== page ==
The Church of Our Lady is one of the largest churches of Aarhus, Denmark. The church was originally known as St. Nicholas' Church but was expanded by the construction of a Dominican priory in 1240, the Vor Frue Kloster (Our Lady's Priory), of which the present church formed the southern wing. After the Reformation in Denmark, the name was changed to the Church of Our Lady and King Christian III decreed that the surrounding buildings, formerly a priory of the Dominicans, should function as a hospital for the sick and poor. The church was subsequently granted congregational privileges which officially made it a centre for clerical activities in its area.
Between 1250 and 1500 the church was heavily expanded by the addition of, among other things, the large tower. In the 1950s a crypt-church was rediscovered beneath the church during renovations. The crypt church dates to approximately 1060 AD. The church has since been renovated again in 2000.
The crypt church is the oldest extant stone church in Scandinavia. Built in 1060 after the old wooden church had been burned in an assault on the town, the church is situated beneath the main building of the Church of Our Lady. After its discovery in the 1950s, it was restored and reopened on 10 November 1957 and is now used for mass once a week.
During the restoration by the Danish National Museum, two graves were found - one of a child and one of an adult - and 23 coins from the 14th century. Five of these coins were from Lübeck and the rest from Hamburg.
The crypt church was initially built as an attempt to weaken Adalbert, archbishop of Hamburg-Bremen, who had considerable influence on Danish clerical matters, as the head of the Danish church. Svend Estridsen (1047–1074) divided Denmark into 8 bishoprics, and in 1060, Christian became the first bishop of Aarhus. The crypt church was built the same year.
Around 1080, a new and larger church was built here, named after Saint Nicholas, just like numerous other Danish churches of the time. In 1180, it was mentioned as Aarhus' first cathedral, but was demolished when the Dominicans came to town.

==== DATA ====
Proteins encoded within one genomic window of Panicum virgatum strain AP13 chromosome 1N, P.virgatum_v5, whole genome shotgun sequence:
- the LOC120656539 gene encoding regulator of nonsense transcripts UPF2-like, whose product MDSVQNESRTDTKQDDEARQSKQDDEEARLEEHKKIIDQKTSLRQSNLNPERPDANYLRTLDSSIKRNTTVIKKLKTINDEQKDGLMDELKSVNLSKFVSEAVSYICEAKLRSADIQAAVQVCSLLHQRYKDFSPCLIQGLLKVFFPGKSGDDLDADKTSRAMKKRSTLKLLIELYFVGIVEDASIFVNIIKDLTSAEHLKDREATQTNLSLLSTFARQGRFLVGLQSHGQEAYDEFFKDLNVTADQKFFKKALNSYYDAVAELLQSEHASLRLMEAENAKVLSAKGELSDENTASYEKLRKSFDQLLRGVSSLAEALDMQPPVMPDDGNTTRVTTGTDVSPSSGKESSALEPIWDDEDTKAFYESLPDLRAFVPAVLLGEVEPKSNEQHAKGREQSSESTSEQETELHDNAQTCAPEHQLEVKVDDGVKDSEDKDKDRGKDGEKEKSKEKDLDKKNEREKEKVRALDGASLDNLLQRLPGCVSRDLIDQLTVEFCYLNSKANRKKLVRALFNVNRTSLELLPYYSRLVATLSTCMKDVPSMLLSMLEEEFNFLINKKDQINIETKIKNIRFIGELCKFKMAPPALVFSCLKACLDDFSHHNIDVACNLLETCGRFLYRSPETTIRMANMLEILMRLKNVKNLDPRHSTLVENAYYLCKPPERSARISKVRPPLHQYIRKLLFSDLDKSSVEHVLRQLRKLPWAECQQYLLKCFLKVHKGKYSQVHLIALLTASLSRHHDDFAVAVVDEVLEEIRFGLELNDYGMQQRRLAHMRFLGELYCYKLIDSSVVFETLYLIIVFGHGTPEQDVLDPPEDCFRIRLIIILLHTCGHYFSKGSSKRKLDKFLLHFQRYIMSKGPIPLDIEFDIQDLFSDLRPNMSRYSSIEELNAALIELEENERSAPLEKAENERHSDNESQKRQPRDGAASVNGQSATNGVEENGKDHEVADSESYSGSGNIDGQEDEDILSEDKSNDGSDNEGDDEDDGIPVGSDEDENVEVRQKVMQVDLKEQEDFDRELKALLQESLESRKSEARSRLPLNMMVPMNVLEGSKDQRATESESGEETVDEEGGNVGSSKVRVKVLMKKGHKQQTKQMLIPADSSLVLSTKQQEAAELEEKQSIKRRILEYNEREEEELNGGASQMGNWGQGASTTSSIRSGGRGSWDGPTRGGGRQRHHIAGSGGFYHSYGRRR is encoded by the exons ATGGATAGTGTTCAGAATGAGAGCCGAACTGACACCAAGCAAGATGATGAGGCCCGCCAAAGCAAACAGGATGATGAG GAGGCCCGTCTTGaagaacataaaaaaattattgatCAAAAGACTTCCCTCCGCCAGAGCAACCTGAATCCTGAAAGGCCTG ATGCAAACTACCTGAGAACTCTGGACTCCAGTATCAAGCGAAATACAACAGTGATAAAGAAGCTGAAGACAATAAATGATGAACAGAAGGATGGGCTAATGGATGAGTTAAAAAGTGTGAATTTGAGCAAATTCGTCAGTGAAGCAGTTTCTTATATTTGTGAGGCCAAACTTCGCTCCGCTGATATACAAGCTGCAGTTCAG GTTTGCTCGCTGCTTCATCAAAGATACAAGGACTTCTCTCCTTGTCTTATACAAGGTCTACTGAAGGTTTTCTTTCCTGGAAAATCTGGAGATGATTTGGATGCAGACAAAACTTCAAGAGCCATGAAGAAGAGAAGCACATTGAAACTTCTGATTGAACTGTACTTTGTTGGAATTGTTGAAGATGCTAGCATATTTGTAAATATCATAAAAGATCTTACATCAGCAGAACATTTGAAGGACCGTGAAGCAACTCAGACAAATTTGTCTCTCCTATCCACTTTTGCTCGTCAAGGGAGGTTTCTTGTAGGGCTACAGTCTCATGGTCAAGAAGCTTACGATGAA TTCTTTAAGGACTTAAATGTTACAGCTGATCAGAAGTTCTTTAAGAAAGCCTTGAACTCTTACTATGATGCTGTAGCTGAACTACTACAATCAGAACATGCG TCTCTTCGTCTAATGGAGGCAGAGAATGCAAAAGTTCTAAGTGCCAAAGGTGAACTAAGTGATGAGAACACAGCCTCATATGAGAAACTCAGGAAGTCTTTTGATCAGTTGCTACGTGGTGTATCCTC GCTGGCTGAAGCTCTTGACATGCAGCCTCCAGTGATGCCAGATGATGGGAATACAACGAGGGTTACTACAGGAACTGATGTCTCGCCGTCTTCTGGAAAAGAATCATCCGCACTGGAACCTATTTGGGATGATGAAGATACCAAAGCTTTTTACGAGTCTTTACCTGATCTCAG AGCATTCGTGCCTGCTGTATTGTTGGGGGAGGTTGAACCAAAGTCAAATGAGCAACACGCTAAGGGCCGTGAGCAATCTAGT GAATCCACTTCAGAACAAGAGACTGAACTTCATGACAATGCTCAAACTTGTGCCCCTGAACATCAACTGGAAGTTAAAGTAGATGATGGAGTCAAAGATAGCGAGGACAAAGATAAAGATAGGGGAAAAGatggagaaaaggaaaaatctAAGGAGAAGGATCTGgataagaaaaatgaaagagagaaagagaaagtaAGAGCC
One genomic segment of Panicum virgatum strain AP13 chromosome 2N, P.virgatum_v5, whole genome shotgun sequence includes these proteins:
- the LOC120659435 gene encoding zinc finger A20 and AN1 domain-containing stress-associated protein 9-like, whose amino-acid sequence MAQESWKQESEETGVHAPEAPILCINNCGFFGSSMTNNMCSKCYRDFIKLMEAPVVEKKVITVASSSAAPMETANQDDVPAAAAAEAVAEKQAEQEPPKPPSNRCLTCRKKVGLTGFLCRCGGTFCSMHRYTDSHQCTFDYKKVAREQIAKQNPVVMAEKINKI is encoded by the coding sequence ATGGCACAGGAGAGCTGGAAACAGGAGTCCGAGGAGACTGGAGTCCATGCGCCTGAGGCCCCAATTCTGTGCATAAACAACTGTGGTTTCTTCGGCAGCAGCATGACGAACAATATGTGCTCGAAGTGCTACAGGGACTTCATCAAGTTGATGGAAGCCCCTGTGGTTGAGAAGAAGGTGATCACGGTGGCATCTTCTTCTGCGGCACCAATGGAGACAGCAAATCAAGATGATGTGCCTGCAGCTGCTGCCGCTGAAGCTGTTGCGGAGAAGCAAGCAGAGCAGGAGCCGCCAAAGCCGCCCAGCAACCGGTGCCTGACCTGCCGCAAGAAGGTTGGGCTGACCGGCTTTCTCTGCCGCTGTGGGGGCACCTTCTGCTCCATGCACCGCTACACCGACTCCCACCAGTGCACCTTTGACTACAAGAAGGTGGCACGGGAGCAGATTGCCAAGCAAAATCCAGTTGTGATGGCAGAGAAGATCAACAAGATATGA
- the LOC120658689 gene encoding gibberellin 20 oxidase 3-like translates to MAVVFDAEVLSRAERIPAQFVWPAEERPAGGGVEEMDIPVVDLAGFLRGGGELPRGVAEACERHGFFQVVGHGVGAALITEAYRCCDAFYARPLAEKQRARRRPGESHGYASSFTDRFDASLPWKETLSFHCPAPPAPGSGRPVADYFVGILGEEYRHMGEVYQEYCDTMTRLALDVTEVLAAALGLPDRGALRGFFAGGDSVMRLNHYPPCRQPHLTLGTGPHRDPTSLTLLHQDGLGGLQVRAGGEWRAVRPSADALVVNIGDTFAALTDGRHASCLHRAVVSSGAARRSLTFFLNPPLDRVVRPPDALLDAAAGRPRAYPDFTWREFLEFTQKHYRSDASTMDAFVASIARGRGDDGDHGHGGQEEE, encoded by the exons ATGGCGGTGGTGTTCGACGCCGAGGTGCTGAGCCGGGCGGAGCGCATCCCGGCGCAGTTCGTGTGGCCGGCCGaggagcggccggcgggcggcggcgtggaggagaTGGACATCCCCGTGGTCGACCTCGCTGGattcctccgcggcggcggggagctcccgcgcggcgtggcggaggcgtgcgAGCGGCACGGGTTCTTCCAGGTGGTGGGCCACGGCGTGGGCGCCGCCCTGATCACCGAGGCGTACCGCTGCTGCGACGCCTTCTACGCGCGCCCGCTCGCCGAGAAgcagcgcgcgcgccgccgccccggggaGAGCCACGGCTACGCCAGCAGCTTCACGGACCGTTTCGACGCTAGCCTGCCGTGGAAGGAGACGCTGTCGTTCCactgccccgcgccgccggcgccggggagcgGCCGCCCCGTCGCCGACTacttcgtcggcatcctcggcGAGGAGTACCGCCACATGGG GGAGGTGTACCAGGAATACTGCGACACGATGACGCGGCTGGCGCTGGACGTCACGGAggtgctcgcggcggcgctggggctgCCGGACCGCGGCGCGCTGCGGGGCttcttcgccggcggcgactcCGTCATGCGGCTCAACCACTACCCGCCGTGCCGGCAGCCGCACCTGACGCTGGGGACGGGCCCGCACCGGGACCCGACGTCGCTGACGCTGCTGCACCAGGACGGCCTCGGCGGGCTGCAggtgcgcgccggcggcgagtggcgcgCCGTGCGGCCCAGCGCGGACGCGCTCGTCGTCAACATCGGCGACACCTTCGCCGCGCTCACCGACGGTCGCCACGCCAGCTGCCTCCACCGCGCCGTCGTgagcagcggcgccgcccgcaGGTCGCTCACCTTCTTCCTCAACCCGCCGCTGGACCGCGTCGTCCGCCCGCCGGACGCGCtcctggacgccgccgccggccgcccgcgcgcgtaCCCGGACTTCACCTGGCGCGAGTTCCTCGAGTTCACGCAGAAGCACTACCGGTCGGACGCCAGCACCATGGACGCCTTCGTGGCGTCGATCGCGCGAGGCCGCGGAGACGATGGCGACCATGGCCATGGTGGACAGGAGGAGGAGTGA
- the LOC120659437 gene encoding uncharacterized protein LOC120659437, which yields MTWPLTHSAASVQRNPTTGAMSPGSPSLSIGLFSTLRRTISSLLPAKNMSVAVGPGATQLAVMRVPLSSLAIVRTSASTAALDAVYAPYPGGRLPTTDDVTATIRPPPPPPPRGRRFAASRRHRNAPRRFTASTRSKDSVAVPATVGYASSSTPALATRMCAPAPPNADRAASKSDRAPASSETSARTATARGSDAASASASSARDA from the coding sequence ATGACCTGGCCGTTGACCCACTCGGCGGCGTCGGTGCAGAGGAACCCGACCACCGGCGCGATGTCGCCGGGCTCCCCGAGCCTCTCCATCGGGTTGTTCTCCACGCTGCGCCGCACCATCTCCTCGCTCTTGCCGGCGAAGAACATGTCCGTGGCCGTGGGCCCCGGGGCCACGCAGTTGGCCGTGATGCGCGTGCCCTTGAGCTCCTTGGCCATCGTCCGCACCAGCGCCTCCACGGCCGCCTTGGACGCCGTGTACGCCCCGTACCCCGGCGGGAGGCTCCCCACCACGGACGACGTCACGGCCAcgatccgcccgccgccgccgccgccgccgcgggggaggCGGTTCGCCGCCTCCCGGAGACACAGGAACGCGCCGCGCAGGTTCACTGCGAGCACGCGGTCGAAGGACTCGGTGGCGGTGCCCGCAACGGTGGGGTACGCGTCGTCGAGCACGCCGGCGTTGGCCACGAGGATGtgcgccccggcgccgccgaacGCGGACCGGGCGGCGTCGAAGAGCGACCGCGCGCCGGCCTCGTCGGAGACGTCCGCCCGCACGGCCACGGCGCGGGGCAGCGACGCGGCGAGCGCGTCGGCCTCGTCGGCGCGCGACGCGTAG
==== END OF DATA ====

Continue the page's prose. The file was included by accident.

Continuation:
There is no historic information about the crypt church from the following centuries. At some point the rooms were walled off and used as a storage room, until the church itself was forgotten.
The exact year for the erection of the Dominican priory is not known. Different sources point both to the years 1227 and 1239; it is generally assumed that the priory was fully established by approximately 1240.
The priory was separated from the Church of Our Lady during the Reformation, when King Christian III (1534–1559) decided that the church should function as a parish church, while the other priory buildings should be used as a hospital and poor house. In 1888 part of the former priory was converted into a chapel for the residents of the building, then as now principally the elderly.
Angelokastro is a Byzantine castle on the island of Corfu. It is located at the top of the highest peak of the island"s shoreline in the northwest coast near Palaiokastritsa and built on particularly precipitous and rocky terrain. It stands 305 m on a steep cliff above the sea and surveys the City of Corfu and the mountains of mainland Greece to the southeast and a wide area of Corfu toward the northeast and northwest.
Angelokastro is one of the most important fortified complexes of Corfu. It was an acropolis which surveyed the region all the way to the southern Adriatic and presented a formidable strategic vantage point to the occupant of the castle.
Angelokastro formed a defensive triangle with the castles of Gardiki and Kassiopi, which covered Corfu"s defences to the south, northwest and northeast.
The castle never fell, despite frequent sieges and attempts at conquering it through the centuries, and played a decisive role in defending the island against pirate incursions and during three sieges of Corfu by the Ottomans, significantly contributing to their defeat.
During invasions it helped shelter the local peasant population. The villagers also fought against the invaders playing an active role in the defence of the castle.
The exact period of the building of the castle is not known, but it has often been attributed to the reigns of Michael I Komnenos and his son Michael II Komnenos. The first documentary evidence for the fortress dates to 1272, when Giordano di San Felice took possession of it for Charles of Anjou, who had seized Corfu from Manfred, King of Sicily in 1267.
From 1387 to the end of the 16th century, Angelokastro was the official capital of Corfu and the seat of the Provveditore Generale del Levante, governor of the Ionian islands and commander of the Venetian fleet, which was stationed in Corfu.
The governor of the castle (the castellan) was normally appointed by the City council of Corfu and was chosen amongst the noblemen of the island.
Angelokastro is considered one of the most imposing architectural remains in the Ionian Islands.